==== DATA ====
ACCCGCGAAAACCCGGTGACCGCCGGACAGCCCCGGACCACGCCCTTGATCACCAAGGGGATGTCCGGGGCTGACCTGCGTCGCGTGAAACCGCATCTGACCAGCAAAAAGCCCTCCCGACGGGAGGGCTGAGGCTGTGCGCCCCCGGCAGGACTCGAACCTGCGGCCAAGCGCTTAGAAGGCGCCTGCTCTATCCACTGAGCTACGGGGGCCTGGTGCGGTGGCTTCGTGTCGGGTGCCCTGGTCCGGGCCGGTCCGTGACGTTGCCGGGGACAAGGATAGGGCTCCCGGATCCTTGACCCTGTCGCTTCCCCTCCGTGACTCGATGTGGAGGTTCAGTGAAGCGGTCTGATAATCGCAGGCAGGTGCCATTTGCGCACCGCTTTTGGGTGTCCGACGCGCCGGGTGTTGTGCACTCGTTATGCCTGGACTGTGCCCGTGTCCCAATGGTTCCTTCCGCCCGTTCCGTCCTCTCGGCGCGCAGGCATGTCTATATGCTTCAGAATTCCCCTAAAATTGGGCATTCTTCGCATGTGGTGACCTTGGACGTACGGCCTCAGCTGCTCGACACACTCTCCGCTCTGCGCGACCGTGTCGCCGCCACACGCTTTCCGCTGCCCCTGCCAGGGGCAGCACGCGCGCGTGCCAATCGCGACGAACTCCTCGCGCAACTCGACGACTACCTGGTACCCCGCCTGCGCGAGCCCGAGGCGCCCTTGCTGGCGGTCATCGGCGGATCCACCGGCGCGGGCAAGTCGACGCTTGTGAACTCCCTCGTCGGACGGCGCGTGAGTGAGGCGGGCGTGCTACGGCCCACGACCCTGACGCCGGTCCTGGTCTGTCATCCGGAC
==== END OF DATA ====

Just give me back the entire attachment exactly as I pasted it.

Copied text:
ACCCGCGAAAACCCGGTGACCGCCGGACAGCCCCGGACCACGCCCTTGATCACCAAGGGGATGTCCGGGGCTGACCTGCGTCGCGTGAAACCGCATCTGACCAGCAAAAAGCCCTCCCGACGGGAGGGCTGAGGCTGTGCGCCCCCGGCAGGACTCGAACCTGCGGCCAAGCGCTTAGAAGGCGCCTGCTCTATCCACTGAGCTACGGGGGCCTGGTGCGGTGGCTTCGTGTCGGGTGCCCTGGTCCGGGCCGGTCCGTGACGTTGCCGGGGACAAGGATAGGGCTCCCGGATCCTTGACCCTGTCGCTTCCCCTCCGTGACTCGATGTGGAGGTTCAGTGAAGCGGTCTGATAATCGCAGGCAGGTGCCATTTGCGCACCGCTTTTGGGTGTCCGACGCGCCGGGTGTTGTGCACTCGTTATGCCTGGACTGTGCCCGTGTCCCAATGGTTCCTTCCGCCCGTTCCGTCCTCTCGGCGCGCAGGCATGTCTATATGCTTCAGAATTCCCCTAAAATTGGGCATTCTTCGCATGTGGTGACCTTGGACGTACGGCCTCAGCTGCTCGACACACTCTCCGCTCTGCGCGACCGTGTCGCCGCCACACGCTTTCCGCTGCCCCTGCCAGGGGCAGCACGCGCGCGTGCCAATCGCGACGAACTCCTCGCGCAACTCGACGACTACCTGGTACCCCGCCTGCGCGAGCCCGAGGCGCCCTTGCTGGCGGTCATCGGCGGATCCACCGGCGCGGGCAAGTCGACGCTTGTGAACTCCCTCGTCGGACGGCGCGTGAGTGAGGCGGGCGTGCTACGGCCCACGACCCTGACGCCGGTCCTGGTCTGTCATCCGGAC